In the opening weeks of this year at the Consumer Electronics Show in Las Vegas, I took some time to meet up with the guys from Thecus to see what they had coming to the market in 2014. Although their stand was comparatively small compared to the hundreds of other vendors that made an appearance, their goal was straight and to the point, displaying a small selection of their latest systems and letting the performance and strong recognition within the market do most of the talking. For those who may not know, Thecus are part of the top ten NAS vendors globally, covering every sector of the market; from the home based entry-level user, right up to the large enterprise environment that we see in data centres, for example.
Of the items that Thecus had to show off, one of the systems caught my attention due to its slightly different design and also the highlight of Thecus’ new ‘Intelligent NAS’ Software. Built for a new line of systems, Intelligent NAS is designed to make the setup and management process of a network storage system less daunting for the first time user, where the thought of having to connect through IP addresses and look for a system manually is, for many, quite scary. As a result of the reservations that are put against network storage, the result is the addition of hard drives to computers and sharing the content out from there – this in fact can be a lot harder than using a NAS; believe it or not.
Ease of use is not the only factor that entry-level users look at when they’re shopping around for a new bit of tech. With today’s market bursting at the seems with different products that pack tons of features and the latest hardware to deliver top-level performance figures for their class, budget solutions right on the entry-level end of the scale are limited and once the cost of drives is taken into account, the overall setup cost can be a little off-putting. This is where the N2310 comes into play. This compact 2-bay system takes a small step back in the processor evolution, resolving back to a single core SoC running at 800MHz along with 512MB DDR3 RAM, USB3.0 support and a Realtek Gigabit Ethernet port. Mix this in with Thecus OS6 user interface and an ultra low price point of around £120 in the UK and $150 in the US and what you have is the recipe for a feather-weight champion in its class.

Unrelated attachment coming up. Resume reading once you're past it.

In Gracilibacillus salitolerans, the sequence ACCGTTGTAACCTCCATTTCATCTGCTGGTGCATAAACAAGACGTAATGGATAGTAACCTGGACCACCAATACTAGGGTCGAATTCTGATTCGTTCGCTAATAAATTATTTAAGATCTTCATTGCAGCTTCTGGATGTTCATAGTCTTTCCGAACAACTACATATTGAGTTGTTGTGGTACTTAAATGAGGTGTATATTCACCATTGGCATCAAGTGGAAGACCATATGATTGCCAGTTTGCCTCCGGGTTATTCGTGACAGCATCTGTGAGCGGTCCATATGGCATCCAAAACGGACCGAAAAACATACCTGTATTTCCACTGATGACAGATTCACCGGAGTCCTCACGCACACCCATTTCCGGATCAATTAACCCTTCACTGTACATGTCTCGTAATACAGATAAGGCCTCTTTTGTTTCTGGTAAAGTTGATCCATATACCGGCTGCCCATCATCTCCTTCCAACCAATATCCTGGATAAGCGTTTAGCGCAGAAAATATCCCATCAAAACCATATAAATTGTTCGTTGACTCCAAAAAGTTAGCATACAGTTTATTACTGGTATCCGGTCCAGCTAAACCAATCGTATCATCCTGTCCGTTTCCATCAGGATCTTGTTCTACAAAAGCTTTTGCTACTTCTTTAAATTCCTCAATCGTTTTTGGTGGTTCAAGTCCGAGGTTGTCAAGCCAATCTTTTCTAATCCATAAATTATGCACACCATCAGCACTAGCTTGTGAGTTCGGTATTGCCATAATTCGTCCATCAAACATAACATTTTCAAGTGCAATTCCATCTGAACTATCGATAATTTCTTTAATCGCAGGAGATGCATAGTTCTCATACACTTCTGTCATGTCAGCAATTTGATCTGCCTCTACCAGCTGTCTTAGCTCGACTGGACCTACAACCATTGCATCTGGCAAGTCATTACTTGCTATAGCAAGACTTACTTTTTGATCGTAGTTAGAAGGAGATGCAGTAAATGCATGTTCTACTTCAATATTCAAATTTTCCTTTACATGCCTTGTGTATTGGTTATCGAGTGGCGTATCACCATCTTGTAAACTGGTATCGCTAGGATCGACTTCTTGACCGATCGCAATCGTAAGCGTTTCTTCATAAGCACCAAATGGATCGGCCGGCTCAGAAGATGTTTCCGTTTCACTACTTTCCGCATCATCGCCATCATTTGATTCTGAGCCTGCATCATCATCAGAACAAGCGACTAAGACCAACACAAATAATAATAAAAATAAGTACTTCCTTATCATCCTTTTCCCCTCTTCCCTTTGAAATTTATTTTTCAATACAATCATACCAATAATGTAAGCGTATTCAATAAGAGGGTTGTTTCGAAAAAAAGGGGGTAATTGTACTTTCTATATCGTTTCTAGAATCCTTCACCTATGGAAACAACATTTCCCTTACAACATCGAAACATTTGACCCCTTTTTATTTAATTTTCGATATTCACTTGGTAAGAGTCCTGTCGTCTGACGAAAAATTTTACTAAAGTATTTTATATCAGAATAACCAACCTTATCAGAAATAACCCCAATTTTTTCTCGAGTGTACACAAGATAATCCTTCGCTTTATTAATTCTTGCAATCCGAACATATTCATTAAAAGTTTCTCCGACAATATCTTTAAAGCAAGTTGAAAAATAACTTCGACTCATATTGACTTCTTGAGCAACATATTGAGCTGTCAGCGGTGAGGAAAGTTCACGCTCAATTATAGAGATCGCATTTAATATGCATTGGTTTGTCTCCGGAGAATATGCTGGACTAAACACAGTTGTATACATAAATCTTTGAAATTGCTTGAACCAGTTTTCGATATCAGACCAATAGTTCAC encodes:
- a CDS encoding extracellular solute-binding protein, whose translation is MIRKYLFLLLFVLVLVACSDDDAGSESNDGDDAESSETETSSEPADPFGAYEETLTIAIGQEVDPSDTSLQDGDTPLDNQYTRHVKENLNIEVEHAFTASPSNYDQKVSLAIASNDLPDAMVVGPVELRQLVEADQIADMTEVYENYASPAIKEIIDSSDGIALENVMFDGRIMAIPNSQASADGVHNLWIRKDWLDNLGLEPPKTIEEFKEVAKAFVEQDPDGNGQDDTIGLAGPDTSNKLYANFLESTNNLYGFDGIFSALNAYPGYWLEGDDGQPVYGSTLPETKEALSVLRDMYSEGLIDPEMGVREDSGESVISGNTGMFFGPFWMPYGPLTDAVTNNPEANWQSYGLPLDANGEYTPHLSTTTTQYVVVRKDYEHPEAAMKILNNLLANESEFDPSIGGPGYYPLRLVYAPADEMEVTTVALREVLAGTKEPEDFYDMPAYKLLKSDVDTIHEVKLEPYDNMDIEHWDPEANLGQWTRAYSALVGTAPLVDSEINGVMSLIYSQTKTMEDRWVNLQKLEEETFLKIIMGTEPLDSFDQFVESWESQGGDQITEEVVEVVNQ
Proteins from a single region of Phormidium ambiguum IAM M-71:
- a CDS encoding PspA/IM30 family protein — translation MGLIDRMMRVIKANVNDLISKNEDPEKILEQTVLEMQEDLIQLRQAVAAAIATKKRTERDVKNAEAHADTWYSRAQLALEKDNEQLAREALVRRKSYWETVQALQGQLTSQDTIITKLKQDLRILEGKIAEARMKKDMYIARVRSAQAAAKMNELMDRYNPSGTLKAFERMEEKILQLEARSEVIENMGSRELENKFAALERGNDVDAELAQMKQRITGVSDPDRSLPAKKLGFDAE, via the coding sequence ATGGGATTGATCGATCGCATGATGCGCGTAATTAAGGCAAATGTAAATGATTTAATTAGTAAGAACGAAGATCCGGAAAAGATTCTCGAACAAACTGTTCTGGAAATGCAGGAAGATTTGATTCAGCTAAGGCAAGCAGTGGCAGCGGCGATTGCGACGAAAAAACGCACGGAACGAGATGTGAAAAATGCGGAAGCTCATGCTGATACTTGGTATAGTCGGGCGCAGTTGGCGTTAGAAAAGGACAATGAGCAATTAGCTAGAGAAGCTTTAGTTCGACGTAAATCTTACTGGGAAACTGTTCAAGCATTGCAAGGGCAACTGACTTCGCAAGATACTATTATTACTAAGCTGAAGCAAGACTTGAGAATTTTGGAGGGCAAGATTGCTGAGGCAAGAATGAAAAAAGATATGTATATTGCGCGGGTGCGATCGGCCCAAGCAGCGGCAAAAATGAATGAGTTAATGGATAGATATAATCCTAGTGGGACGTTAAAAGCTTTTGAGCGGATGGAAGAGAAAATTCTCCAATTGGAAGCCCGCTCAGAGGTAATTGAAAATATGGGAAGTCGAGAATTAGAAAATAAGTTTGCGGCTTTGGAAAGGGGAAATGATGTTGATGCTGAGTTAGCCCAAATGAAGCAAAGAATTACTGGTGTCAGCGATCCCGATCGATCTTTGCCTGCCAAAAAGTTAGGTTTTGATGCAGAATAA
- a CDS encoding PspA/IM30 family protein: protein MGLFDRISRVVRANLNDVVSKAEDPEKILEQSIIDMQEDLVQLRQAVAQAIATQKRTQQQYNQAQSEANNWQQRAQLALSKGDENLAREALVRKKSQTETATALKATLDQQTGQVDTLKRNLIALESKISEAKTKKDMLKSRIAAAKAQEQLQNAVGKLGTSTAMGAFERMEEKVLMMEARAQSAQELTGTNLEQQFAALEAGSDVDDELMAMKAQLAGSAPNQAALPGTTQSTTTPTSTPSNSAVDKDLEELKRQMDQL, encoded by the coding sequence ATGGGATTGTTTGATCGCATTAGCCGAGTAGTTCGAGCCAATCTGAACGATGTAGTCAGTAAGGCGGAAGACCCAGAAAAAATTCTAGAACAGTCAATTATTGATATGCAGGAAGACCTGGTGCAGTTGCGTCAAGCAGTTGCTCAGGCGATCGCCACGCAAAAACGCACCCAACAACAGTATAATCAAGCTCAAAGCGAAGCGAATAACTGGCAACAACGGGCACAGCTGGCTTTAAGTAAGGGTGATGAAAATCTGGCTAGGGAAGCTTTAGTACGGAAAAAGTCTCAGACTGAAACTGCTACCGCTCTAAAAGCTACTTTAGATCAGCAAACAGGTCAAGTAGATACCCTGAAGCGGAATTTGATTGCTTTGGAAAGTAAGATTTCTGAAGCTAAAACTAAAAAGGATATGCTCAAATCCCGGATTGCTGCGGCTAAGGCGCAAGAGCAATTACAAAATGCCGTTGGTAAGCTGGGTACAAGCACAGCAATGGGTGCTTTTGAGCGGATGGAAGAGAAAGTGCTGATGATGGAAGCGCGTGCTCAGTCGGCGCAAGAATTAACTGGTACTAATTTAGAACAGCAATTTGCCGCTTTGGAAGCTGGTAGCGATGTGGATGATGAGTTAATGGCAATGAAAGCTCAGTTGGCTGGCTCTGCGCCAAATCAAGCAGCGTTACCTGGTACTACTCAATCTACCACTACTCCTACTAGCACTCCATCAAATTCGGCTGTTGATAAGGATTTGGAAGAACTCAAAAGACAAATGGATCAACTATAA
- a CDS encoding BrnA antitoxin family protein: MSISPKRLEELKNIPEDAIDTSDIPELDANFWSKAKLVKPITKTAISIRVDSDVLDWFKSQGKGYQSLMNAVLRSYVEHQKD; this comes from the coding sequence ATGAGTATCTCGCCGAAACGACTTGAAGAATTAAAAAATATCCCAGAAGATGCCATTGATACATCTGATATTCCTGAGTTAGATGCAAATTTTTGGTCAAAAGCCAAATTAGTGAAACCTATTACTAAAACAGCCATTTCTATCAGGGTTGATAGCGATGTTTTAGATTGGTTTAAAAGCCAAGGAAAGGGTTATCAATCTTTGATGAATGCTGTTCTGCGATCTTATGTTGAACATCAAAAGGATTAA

Ultimately the performance for the price is where we will be most interested along with the question if single core processor is able to drive a strong battle against the bigger, more beefy and more expensive options that are out there on this end of the scale.
The contents of the N2310 package are relatively standard for Thecus. A warranty card, setup CD and quick installation guide, along with screws for both 2.5″ and 3.5″ drives, a patch lead and mains power adaptor give all that is needed, although I’ve still not worked out as of yet why sixteen screws are included for 3.5″ drives considering there are only twelve holes to fill.